Watch Bill Creation: An Example
Consider, for example, shipboard watch bill assignments. Currently, the senior watch officer and senior enlisted watch bill coordinator work to craft a basic underway watch bill, which the senior watch officer then (manually) evaluates based on his or her experience. The watch bill then is reviewed by the executive officer and commanding officer, who apply their professional experience. In practice, everyone is relying on their accumulated experience and memory. This does not provide the commanding officer and his or her subordinates with tools to fully understand the level of proficiency/experience/performance of those sailors on the watch bill and how that might impact risk.
Imagine if the surface navy took a note from the aviators and developed a user-friendly expert system that maintains the watchstander electronic record jacket for every sailor. The system would track the number of watches stood and the nature of those watches (daytime, nighttime, special evolution, etc.), as well as the watchstander’s level of proficiency/experience and how much scheduled rest the person had per cycle. When preparing a watch bill, the senior watch officer would use this system to develop an optimized solution, balancing risk and policy. The senior watch officer then would then apply his or her experience and knowledge to evaluate the watch bill, and the commanding officer would use his or her accumulated operational experience to finalize it.
This watch bill would have the benefit of an expert system’s ability to rapidly process hundreds of watchstander records. The critical, irreplaceable human experience and judgment would be the final step, applying quality control for intangible factors. Done right, this watch bill would be superior to one developed using the current process. Moreover, it would enhance post-mishap (or post-near-mishap) analysis by providing a deeper and richer set of causal data to support comprehensive safety and lessons learned inquiries.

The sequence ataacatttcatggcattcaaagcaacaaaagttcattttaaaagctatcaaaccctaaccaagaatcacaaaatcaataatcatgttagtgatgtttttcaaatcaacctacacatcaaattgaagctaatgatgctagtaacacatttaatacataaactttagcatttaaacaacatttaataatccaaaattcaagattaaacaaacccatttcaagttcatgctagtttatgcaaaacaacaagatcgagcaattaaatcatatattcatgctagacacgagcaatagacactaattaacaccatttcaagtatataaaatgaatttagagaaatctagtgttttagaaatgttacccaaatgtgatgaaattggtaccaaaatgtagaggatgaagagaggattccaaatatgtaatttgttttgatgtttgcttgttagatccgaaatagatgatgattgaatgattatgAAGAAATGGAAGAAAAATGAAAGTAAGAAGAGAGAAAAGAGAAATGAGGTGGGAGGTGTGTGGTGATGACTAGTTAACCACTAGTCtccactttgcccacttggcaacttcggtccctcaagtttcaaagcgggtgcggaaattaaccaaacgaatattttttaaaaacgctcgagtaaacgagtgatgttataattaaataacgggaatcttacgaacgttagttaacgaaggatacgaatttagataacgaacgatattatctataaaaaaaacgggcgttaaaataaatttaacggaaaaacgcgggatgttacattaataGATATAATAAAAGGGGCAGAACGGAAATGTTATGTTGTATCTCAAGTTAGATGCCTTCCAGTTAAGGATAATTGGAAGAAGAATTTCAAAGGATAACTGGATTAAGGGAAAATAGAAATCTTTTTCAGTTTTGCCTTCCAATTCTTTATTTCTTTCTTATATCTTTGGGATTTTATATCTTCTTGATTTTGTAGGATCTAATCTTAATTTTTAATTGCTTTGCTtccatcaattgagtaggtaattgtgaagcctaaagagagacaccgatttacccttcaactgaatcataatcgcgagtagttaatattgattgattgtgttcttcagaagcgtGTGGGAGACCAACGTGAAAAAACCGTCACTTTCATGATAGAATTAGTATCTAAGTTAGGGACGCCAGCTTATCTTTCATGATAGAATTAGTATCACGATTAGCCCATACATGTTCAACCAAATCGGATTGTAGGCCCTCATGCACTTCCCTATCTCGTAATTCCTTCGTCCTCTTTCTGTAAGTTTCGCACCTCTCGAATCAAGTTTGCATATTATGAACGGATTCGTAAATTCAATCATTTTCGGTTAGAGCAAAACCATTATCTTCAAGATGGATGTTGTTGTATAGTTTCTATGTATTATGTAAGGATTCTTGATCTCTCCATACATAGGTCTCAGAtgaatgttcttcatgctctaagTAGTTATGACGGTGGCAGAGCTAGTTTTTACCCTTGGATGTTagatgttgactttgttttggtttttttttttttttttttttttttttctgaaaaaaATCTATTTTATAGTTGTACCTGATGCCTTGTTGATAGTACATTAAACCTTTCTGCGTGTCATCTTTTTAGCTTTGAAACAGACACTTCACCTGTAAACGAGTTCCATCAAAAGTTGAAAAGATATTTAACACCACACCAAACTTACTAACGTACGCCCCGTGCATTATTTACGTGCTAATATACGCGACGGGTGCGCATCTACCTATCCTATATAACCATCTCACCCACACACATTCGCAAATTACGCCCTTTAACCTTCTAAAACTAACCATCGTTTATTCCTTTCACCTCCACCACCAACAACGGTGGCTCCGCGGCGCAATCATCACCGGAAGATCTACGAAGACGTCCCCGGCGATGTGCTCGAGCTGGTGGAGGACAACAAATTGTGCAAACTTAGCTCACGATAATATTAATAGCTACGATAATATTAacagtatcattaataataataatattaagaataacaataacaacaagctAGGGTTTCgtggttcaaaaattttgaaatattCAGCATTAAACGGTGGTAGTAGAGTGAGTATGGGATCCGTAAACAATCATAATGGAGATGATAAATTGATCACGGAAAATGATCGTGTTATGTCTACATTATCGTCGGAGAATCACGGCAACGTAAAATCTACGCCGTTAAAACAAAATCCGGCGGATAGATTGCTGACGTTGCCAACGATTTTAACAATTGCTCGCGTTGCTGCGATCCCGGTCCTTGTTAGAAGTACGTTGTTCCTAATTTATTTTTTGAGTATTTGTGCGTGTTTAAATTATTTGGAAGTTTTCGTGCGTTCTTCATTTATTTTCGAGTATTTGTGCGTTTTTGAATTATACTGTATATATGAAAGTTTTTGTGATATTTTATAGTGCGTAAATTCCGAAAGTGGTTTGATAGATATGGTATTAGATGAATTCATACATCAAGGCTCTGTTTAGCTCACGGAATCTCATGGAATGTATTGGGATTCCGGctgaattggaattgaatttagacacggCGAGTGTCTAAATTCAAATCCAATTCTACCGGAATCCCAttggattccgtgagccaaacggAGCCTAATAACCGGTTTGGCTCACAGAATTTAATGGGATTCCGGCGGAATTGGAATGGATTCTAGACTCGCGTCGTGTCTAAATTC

While leadership has been instrumental in improving the surface fleet’s safety record, further improvements will require the addition of advanced techniques. The final question for operations research professionals is “How will we know we were successful?” We propose two metrics:
• That the mishap rate continues to decrease to the point where the Navy has periods spanning multiple years without a serious mishap.
• That data-driven analytics supports leaders making decisions to improve safety, and this mind-set spills over into other areas of the surface fleet, to include operations and planning.
It should be against this measure that the effectiveness of data-centric safety improvements should be evaluated. The time to start moving in this direction is now.
Authors’ Note: All things in data analysis move quickly, and safety is no exception. As this article was going to press, the Naval Safety Center announced the stand-up of a Data Analytics Office (https://news.usni.org/2018/06/13/naval-safety-center-standing-data-analytics-office-amid-surface-aviation-mishap-increases). We are hopeful this will help the surface Navy—and the entire force—reduce mishaps by squeezing as much learning as possible from events at sea, and we are eager to see how this helps the Navy reduce mishaps in the future.
1. ADM Gary Roughead, USN (Ret.), and Michael Bayer, “Strategic Readiness Review,” U.S. Navy (December 2017).
3. The mismatch in numbers is because when two ships collide, both report the mishap.
4. Department of the Navy, “Memorandum for Distribution,” 1 November 2017, https://news.usni.org/2017/11/01/uss-fitzgerald-uss-john-s-mccain-collision-report.
5. Naval Research Advisory Committee, “Autonomous and Unmanned Systems in the Department of the Navy,” September 2017.
⎯ Captain Calfee, a surface warfare officer, currently is the Federal Executive Fellowship program U.S. Navy Fellow to the Center for Strategic and Budgetary Assessments, a nonpartisan defense policy analysis think tank. He previously served as commanding officer of the USS McCampbell (DDG-85), homeported and forward deployed in Yokosuka, Japan.
⎯ Commander Schramm is a senior fellow at the Center for Strategic and Budgetary Assessments in Washington, DC. A former naval helicopter pilot, he now works as a statistician and is at the intersection of data, mathematics, and policy.